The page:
Stowaway to Mars by John Wyndham

‘The following day he allowed about twenty five of us to come to the show I was covering it for the Poster and we were all crowded into one room of his house while he gave a great harangue about his machine. We listened, some of us bored, and some of us quite impressed, while the University authorities looked just plain worried. Then he said we should see for ourselves. He had just opened the door to lead us to his lab. when his daughter by the way, I apologize to Miss Shirning for being so long in recognizing her when she came running in to say that the thing had gone.’

‘You mean stolen?’ Dale asked.

‘No, that would have been fishy enough at the critical moment, but this was worse. She said it had dissolved itself with chemicals in the lab. Shirning sprinted along with the rest of us behind him. All we saw was a large pool of metal all over the floor, and he went nearly frantic…

‘Well! I mean to say! Can’t you imagine the results? It was a gift to the cheap rags. They made whoopee with it, and tore Shirning to bits for a public holiday. He had to resign his post right off. It was the end of him as far as his career was concerned.

‘But, if it was a stunt, the most puzzling thing about it was, why should he do it? And, even more pertinently where a man of his talent was concerned, why should he do it so badly? A man of his standing had no need of even mild stunts for self advertisement, let alone an impossible thing like this. The most charitable talked darkly of overwork, but he didn’t look overworked to me. After that, he and Miss Shirning disappeared, and it all petered out as these things do.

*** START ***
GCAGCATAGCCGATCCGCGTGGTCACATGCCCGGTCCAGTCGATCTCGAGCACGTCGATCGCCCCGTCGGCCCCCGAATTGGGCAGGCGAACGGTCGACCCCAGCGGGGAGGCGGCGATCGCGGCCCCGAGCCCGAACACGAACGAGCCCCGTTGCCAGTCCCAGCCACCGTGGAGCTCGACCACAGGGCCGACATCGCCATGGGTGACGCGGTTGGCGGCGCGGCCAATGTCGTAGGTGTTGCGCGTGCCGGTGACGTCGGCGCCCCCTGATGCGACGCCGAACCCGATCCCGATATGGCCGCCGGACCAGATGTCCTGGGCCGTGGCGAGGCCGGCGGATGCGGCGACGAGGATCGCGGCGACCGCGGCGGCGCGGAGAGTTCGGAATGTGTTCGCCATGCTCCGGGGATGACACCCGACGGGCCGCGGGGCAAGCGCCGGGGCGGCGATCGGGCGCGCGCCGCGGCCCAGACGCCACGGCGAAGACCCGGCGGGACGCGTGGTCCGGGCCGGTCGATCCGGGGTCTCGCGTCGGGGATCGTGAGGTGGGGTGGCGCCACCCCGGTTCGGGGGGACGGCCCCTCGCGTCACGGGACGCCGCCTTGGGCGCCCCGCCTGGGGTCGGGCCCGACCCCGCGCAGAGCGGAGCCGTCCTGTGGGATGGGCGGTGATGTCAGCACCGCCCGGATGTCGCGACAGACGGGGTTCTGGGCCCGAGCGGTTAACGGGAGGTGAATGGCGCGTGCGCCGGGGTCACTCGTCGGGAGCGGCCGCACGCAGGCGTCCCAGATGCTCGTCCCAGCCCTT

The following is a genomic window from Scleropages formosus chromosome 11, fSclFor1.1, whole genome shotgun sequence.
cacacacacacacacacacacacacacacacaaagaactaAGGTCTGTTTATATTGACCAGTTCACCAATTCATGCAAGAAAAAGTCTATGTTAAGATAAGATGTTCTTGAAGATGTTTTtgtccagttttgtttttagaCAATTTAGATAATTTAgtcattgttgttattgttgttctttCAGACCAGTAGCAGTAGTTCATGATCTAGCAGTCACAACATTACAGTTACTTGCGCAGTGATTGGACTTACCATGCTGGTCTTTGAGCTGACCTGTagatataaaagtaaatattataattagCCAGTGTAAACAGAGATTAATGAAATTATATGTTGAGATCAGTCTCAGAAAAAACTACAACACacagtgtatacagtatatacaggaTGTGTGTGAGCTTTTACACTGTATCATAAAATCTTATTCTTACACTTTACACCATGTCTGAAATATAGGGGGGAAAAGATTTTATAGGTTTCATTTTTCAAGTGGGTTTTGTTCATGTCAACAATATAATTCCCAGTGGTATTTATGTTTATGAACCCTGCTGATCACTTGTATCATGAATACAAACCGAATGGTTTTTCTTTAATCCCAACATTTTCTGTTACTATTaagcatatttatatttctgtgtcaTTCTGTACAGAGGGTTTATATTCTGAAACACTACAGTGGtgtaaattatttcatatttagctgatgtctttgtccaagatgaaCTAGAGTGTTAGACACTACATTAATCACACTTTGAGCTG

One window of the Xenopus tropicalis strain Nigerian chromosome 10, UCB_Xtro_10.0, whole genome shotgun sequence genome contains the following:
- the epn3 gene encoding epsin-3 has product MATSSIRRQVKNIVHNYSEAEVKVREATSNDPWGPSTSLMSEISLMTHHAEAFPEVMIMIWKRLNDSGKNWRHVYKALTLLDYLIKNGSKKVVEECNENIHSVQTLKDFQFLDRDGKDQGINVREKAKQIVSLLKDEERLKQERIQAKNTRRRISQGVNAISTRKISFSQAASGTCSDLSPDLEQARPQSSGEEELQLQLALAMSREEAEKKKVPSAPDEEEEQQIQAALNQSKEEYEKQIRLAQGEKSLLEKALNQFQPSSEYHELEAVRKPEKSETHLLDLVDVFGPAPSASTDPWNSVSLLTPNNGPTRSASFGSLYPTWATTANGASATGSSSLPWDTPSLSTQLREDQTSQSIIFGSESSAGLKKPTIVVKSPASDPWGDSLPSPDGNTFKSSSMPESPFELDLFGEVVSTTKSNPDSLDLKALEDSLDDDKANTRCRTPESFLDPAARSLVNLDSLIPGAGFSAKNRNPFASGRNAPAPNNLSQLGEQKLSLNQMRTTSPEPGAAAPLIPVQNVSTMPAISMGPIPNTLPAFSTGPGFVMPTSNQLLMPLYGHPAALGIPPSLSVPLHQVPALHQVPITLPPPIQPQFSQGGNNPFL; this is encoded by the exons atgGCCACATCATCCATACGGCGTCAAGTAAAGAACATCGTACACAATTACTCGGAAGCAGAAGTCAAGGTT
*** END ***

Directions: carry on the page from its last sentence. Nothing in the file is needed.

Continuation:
‘That’s a straight view of the public side of the affair, isn’t it, Miss Shirning?’

‘That’s what happened, Mr. Froud. And considering what most of the other journalists there wrote in their papers afterwards, I think you are being very fair.’

‘Don’t be too hard on them. They had to earn their bread.’

‘They earned it by breaking my father.’

‘Sounds like nonsense to me,’ Dale put in. ‘Do you mean to tell me that Shirning actually claimed that this machine was not made on Earth, at all? That it got there from another planet?’

‘To be accurate,’ the girl told him, ‘it came from Mars.’

‘Oh,’ said Dale, and a prolonged silence fell over the living room of the Gloria Mundi.

‘You still stick to it, then, both of you?’ Froud said, at last.

‘We do.’

‘And so I suppose we have found out at last why you are here?’


‘I don’t see that that gives you any good reason for stowing away on my ship,’ Dale said. ‘Even if you do stand by such a fantastic yarn, we should find out what there is on Mars whether you’re with us or not.’

‘I told you before that I came to help,’ said the girl calmly. ‘I wrote to you, but you didn’t answer my letter, so I came.’

‘You wrote! My God! The moment the news of this flight got out half the world started writing to me. I had to have a batch of secretaries to sort the mail. They put the stuff into piles: would be passengers, mystic warnings, crazy inventors, plain nuts, beggars, miscellaneous. Which was yours? The odds are in the favour of “plain nuts”; it was the biggest class.’